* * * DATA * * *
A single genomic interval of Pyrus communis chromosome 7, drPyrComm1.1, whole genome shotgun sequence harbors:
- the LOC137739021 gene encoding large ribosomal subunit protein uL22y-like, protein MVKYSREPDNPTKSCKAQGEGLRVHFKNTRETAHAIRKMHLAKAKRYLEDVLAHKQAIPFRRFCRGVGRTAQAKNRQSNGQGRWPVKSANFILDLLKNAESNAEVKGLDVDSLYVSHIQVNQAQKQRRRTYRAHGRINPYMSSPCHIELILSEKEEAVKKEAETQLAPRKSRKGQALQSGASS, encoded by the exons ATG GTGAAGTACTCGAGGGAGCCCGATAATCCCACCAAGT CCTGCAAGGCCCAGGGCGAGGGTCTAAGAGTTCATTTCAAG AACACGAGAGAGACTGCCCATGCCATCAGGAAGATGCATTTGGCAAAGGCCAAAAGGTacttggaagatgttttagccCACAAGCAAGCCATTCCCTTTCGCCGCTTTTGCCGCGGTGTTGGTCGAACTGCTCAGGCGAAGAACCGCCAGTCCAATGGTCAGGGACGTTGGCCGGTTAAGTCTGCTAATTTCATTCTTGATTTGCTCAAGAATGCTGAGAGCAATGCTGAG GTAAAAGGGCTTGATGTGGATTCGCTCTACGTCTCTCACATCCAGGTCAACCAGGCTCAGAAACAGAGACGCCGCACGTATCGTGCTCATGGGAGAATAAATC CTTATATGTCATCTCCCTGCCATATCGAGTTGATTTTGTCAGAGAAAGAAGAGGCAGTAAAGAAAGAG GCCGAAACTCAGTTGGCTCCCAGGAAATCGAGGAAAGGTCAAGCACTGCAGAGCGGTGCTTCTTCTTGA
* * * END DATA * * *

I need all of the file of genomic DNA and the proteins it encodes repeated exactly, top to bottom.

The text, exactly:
A single genomic interval of Pyrus communis chromosome 7, drPyrComm1.1, whole genome shotgun sequence harbors:
- the LOC137739021 gene encoding large ribosomal subunit protein uL22y-like, protein MVKYSREPDNPTKSCKAQGEGLRVHFKNTRETAHAIRKMHLAKAKRYLEDVLAHKQAIPFRRFCRGVGRTAQAKNRQSNGQGRWPVKSANFILDLLKNAESNAEVKGLDVDSLYVSHIQVNQAQKQRRRTYRAHGRINPYMSSPCHIELILSEKEEAVKKEAETQLAPRKSRKGQALQSGASS, encoded by the exons ATG GTGAAGTACTCGAGGGAGCCCGATAATCCCACCAAGT CCTGCAAGGCCCAGGGCGAGGGTCTAAGAGTTCATTTCAAG AACACGAGAGAGACTGCCCATGCCATCAGGAAGATGCATTTGGCAAAGGCCAAAAGGTacttggaagatgttttagccCACAAGCAAGCCATTCCCTTTCGCCGCTTTTGCCGCGGTGTTGGTCGAACTGCTCAGGCGAAGAACCGCCAGTCCAATGGTCAGGGACGTTGGCCGGTTAAGTCTGCTAATTTCATTCTTGATTTGCTCAAGAATGCTGAGAGCAATGCTGAG GTAAAAGGGCTTGATGTGGATTCGCTCTACGTCTCTCACATCCAGGTCAACCAGGCTCAGAAACAGAGACGCCGCACGTATCGTGCTCATGGGAGAATAAATC CTTATATGTCATCTCCCTGCCATATCGAGTTGATTTTGTCAGAGAAAGAAGAGGCAGTAAAGAAAGAG GCCGAAACTCAGTTGGCTCCCAGGAAATCGAGGAAAGGTCAAGCACTGCAGAGCGGTGCTTCTTCTTGA